As soon as he was able to make himself useful, Leland J. Graves began to assist upon farms in his neighborhood. He did not attend school until he was fifteen years old. An ambition to advance developed with his mental faculties; and in April, 1829, he bound himself to his uncle, Cyrus Boynton, with the understanding that he was to have three months’ schooling each year, and that his wages were to be given to his father. That he made good use of these limited educational facilities is attested by the fact that, when he reached his majority, he was competent to teach school. He taught in the winter, and worked at farming in the summer, saving his earnings, and at intervals attending Chester, Cavendish, and Ludlow Academies. He was about to enter college when he was attacked by a severe illness, which, in spite of constant medical aid, continued for four years. The suffering he endured at this time caused him to change his plans for the future. Excessive doses of calomel, prescribed by the physicians to break up his stubborn fever, produced such injurious results upon his system that he decided to study medicine, with a view of ascertaining if less dangerous and more effective modes of treatment could not be devised. Upon his recovery he entered upon a course of preliminary medical instruction under the Drs. Crosby, Peaslee, and Hubbard. He attended lectures at Dartmouth College, and subsequently received his degree on his thirtieth birthday. Shortly after he entered upon his profession in Langdon, N.H. When firmly established, Dr. Graves began to depart from the usual course of treatment recognized in those days. In the treatment of fevers he substituted fresh air and water for mercurial preparations. By so doing he aroused the indignation of the medical fraternity to such a pitch that at one time he was declared an impostor and threatened with violence. He fearlessly adhered to his theory, however; and, when it became known that his patients rallied more quickly under the new treatment, the wrath of his brother physicians was turned to jealousy. The introduction of his mild remedies ultimately displaced the harsh treatment formerly used, and in this locality he may be said to have been mainly instrumental in securing the much needed change. He acquired a large practice, his regular circuit including the towns of Langdon, Acworth, Walpole, and Charlestown, and other places; and for a quarter of a century he devoted himself to his professional duties. In 1868 he decided to rest from his labors, and with a view of permanently retiring he moved to Claremont. Popular pressure, however, was such as to make it impossible for him to carry out his resolution at that time; and he continued in practice here for some years afterward. He was especially noted for his charitable and patriotic disposition. The poor and needy were never turned away, and during the war of the Rebellion he steadfastly refused to accept pay for treating soldiers or their families. He was a close student of botany, geology, and astronomy, and was familiar with the terrestrial formation and vegetation of the United States from the State of Maine to the Rocky Mountains. With the practical value of plants he was thoroughly conversant. A large collection of minerals, which he had spent years in collecting, was recently presented to Durham College by his daughters. In politics he was originally a Whig, and he became an ardent Republican at the formation of that party. He was Superintendent of Schools in Langdon for fourteen years, and he was a member of the legislature during the years 1867 and 1868. For fifty years he was a leading member of the Baptist church in Springfield, Vt. He was a member of the New Hampshire State and Connecticut River Medical Associations. In Masonry he had advanced to the Commandery, was at one time Eminent Commander, and he was the organizer of the commandery in Claremont. He died February 22, 1891, at his home in Claremont, nearly seventy-nine years of age.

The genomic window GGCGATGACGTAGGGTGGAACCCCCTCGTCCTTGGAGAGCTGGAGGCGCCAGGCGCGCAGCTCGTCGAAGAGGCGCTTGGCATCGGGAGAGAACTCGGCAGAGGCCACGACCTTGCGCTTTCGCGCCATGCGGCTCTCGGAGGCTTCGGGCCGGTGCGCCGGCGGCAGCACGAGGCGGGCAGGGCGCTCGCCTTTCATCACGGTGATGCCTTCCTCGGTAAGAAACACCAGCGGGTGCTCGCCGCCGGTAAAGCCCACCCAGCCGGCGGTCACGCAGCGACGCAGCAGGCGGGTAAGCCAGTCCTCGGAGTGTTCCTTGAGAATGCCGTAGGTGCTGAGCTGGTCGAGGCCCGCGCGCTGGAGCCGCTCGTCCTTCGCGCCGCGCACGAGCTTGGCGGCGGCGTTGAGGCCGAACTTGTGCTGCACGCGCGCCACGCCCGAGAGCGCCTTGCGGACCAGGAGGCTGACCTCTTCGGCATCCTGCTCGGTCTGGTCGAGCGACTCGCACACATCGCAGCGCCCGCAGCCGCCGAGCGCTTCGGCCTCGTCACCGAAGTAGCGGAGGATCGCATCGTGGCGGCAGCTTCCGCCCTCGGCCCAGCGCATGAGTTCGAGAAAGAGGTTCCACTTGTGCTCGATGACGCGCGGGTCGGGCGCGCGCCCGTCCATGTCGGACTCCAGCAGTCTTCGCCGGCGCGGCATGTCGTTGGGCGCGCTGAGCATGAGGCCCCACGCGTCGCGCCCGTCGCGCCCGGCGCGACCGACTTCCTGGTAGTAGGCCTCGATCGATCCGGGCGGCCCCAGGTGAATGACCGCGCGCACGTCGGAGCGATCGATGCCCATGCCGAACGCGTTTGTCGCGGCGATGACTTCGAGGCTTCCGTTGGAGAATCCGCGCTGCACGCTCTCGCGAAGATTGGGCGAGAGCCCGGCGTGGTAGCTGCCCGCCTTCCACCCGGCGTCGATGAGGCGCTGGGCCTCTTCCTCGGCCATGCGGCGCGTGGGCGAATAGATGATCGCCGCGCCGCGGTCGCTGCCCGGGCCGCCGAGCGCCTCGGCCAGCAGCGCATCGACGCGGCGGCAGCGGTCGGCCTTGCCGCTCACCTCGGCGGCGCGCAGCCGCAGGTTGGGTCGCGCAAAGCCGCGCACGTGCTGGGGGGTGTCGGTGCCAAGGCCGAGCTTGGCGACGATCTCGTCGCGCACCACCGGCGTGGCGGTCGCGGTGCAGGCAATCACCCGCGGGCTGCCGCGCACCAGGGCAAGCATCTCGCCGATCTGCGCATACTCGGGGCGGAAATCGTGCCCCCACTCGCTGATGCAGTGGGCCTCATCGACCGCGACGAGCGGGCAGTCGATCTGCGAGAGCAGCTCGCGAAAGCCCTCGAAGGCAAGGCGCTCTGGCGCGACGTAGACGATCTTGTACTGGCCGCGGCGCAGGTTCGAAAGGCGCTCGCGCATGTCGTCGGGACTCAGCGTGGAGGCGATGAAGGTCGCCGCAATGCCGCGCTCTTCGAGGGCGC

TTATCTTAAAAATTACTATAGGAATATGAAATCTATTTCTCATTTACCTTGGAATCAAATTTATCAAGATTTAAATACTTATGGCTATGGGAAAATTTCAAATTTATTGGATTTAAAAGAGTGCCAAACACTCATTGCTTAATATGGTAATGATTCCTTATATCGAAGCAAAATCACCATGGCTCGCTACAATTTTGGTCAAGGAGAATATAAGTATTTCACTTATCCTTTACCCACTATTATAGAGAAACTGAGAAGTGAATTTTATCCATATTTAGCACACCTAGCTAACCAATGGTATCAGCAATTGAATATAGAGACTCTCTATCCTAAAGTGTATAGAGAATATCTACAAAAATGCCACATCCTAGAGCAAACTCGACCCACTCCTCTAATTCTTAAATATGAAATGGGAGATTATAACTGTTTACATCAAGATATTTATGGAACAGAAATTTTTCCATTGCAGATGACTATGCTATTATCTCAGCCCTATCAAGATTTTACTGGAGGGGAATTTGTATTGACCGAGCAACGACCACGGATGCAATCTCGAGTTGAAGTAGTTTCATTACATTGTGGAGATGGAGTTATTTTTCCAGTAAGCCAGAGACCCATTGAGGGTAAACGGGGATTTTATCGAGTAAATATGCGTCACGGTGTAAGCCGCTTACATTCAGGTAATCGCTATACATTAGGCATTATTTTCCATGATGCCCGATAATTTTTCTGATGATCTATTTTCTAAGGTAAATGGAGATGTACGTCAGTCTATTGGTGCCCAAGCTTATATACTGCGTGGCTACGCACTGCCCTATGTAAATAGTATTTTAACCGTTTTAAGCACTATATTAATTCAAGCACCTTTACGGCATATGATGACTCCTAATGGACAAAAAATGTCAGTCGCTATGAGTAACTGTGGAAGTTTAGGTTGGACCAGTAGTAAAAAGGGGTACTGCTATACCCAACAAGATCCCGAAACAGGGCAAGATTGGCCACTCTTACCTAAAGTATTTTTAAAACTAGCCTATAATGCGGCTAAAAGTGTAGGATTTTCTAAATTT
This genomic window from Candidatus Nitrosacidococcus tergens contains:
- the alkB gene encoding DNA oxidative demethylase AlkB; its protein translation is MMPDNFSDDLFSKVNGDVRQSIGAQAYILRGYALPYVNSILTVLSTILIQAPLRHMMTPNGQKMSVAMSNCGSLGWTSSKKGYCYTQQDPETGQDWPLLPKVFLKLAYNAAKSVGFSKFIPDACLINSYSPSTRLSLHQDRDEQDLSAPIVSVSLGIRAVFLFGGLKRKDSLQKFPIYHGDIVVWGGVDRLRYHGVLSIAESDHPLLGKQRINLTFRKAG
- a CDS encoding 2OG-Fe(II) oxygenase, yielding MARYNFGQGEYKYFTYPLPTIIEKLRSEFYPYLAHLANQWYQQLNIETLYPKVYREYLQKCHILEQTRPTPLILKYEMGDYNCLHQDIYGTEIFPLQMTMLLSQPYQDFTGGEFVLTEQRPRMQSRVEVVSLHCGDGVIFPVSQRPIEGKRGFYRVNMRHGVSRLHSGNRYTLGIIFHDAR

On May 24, 1843, Dr. Graves was united in marriage with Caroline E. Strow, daughter of Reuben and Elizabeth (McEwan) Strow, of Weathersfield, Vt. Previous to her marriage she taught in the Unity Scientific and Military School. She was a woman of superior mental endowments and noble character. She died August 29, 1885, leaving three daughters-Mary E., Harriet M., and Agnes J. Mary E., who graduated from the New London Academy in 1864, and has since been engaged in educational work, was for a time principal of the Arcadia Female Seminary, Wolfville, N.S. She is an accomplished German scholar, a devoted art student, and is now upon her fifth visit to Germany. Harriet M., who married James M. Coburn, died in Kansas City, Mo., June 21, 1886. She left two children: Mary Agnes, who is studying music in Berlin; and Grace Eleanor, who is attending Smith College. Agnes J. Graves was married on October 15, 1879, to Pascal P. Coburn. Mr. and Mrs. Coburn occupy the Dr. Graves homestead. She has two daughters-Elizabeth Ames and Harriet Graves.